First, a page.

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Revenue

Revenue is the amount of money a company is allowed to recognize from the sale of its goods, services, or intellectual property during an accounting period. It is synonymous with "sales", turnover or "top line."

Expanded Definition

You might think that revenue = sales, so the number you see on the income statement is exactly how much money the company brought in from selling its stuff. Yes and no.

Yes, because that is how a company generates sales, by selling its "stuff" be it goods, services, or intellectual property. And the company gets paid for that.

No, because of a couple of things. First, the number shown on the income statement is usually "net" of various items, such as expected returns. Having tracked sales, delivery, and returns, a company knows how much of the stuff it delivers will be returned on average, so it nets out this amount, showing how much actually remains in the customers' hands.

Second, thanks to accrual basis accounting, the company usually hasn't received all the cash it is owed for the stuff it has sold. Very often, the company will issue short term credit, delivering the goods or services before payment is received. However, if the company is reasonably sure that payment will indeed be received, the company is allowed to "recognize" that sale as revenue.

Recognizing revenue

How and when a company "recognizes" revenue is very important, as it determines how much net income a company will show in any given accounting period. For instance, if a company cannot recognize revenue until 100% of the item is delivered, but it has to show expenses as they happen, then net income is going to be depressed until all of a sudden, when it "earns" that revenue, net income will shoot up to a high level. Now, usually, a company in this type of situation has several projects going on and is recognizing revenue from older projects, so things won't be quite that lumpy (net loss, net loss, net gain, net loss net loss, net loss, net gain, ...), but you can see how this type of revenue recognition would affect the "worth" of the company if all you did was look at the net income line and saw losses and gains coming in at seeming random intervals.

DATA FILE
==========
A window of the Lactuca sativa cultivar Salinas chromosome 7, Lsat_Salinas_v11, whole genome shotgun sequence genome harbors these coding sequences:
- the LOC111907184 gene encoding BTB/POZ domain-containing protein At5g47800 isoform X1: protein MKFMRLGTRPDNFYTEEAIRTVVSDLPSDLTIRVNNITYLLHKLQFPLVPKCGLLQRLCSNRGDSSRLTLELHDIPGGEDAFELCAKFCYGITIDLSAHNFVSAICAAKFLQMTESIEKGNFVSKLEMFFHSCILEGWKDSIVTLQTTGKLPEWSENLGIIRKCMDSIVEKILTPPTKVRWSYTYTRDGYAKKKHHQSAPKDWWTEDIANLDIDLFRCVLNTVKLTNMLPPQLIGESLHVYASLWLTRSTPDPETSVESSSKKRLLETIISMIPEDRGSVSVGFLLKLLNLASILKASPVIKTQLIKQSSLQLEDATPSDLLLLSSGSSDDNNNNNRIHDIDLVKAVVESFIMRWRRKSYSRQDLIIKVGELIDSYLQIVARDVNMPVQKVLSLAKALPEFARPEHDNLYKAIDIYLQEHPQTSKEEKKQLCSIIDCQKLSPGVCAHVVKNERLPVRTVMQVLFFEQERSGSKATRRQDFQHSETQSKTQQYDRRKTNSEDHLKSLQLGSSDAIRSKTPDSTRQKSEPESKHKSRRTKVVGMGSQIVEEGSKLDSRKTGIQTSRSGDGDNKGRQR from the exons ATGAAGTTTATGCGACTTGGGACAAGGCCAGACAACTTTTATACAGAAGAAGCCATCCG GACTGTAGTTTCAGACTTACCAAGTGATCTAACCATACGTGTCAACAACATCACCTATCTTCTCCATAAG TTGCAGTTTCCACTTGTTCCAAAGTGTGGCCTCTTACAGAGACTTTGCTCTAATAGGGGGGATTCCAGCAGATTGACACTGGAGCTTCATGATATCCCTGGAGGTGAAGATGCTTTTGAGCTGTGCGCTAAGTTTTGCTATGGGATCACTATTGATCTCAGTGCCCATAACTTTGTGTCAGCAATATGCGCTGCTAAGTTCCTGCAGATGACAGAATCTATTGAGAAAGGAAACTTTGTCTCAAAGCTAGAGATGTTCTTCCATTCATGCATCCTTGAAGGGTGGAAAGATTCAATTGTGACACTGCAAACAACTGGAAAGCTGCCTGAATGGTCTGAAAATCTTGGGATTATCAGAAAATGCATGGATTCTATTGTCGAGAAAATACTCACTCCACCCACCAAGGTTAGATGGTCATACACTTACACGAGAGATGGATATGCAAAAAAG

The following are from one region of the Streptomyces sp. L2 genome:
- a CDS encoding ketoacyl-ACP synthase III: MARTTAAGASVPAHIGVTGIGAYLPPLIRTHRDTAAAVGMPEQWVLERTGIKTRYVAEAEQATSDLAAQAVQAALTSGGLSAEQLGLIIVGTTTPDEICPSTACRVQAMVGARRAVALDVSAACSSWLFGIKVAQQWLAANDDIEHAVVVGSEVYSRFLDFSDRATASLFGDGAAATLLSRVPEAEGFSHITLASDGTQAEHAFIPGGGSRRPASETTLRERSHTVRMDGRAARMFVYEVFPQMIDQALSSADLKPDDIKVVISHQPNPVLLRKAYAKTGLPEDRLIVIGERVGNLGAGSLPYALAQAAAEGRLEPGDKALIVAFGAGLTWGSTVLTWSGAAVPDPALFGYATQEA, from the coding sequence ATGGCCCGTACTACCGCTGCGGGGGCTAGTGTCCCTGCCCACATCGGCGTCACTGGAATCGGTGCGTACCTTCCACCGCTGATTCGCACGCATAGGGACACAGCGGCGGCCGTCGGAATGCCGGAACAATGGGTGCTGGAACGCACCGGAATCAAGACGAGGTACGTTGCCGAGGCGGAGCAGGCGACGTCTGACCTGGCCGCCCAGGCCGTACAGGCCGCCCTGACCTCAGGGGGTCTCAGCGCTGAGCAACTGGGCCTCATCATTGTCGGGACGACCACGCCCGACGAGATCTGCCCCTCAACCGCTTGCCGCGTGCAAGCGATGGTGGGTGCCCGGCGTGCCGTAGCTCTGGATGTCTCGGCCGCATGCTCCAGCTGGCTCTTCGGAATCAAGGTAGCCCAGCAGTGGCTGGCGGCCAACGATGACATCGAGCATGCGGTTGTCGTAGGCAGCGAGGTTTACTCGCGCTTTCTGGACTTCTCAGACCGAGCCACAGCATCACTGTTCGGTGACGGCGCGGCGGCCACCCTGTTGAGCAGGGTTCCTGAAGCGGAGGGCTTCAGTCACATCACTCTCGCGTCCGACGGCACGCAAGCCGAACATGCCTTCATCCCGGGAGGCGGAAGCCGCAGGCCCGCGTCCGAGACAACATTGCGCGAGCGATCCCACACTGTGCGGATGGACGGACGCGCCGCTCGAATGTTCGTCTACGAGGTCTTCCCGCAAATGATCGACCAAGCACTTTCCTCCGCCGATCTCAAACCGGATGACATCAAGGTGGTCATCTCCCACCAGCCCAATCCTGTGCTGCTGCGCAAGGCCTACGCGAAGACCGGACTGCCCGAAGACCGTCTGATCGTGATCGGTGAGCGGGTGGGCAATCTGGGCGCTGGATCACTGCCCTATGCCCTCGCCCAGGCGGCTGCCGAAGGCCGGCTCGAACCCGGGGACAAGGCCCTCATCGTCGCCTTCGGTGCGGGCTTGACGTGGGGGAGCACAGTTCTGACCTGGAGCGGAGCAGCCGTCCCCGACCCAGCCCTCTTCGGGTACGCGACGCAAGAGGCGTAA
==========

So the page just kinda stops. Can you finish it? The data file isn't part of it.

Further, if a customer does not or cannot pay for what it bought, the company can no longer recognize that revenue as "earned" because the reasonable expectation of payment no longer holds.

How a company recognizes revenue is usually one of the first footnotes found below the financial statements and should be read assiduously so that you understand how a company makes money.

Revenue vs. cash

Because revenue can be recognized before the customer pays for what was sold, revenue does not equal the amount of cash brought into the company during the accounting period. Some of what has been sold has actually been paid for, so that results in cash. But some of what has been sold hasn't been paid for yet. In this case, then the accounts receivable account on the balance sheet is increased by the amount that has been recognized but not paid for yet.

However, the company is also collecting on older receivables, so the balance of that account is going up and down as sales are made and cash is collected. It's not a linear relationship, in other words.

Tying into the income statement

Net revenue is listed at the top of the income statement and is thus often called the "top line." All the expenses used to generate that revenue during that reported time period are then listed below it and subtracted from it. The end result is net income at the bottom of the income statement, called, unimaginatively, the "bottom line."

Revenue is only reported for ongoing operations. If a company is selling or has sold a division of itself, the sales generated by that division are not included in the top line. Instead, that will show up lower down the income statement, as part of "discontinued operations," usually just above net income (after tax owed or due has been shown).

Other types of non-revenue gains are shown after the operating portion of the income statement, such as gain on sale of assets or investments, or one-time gains such as from the payment of a lawsuit settlement. Don't confuse these with "revenue."

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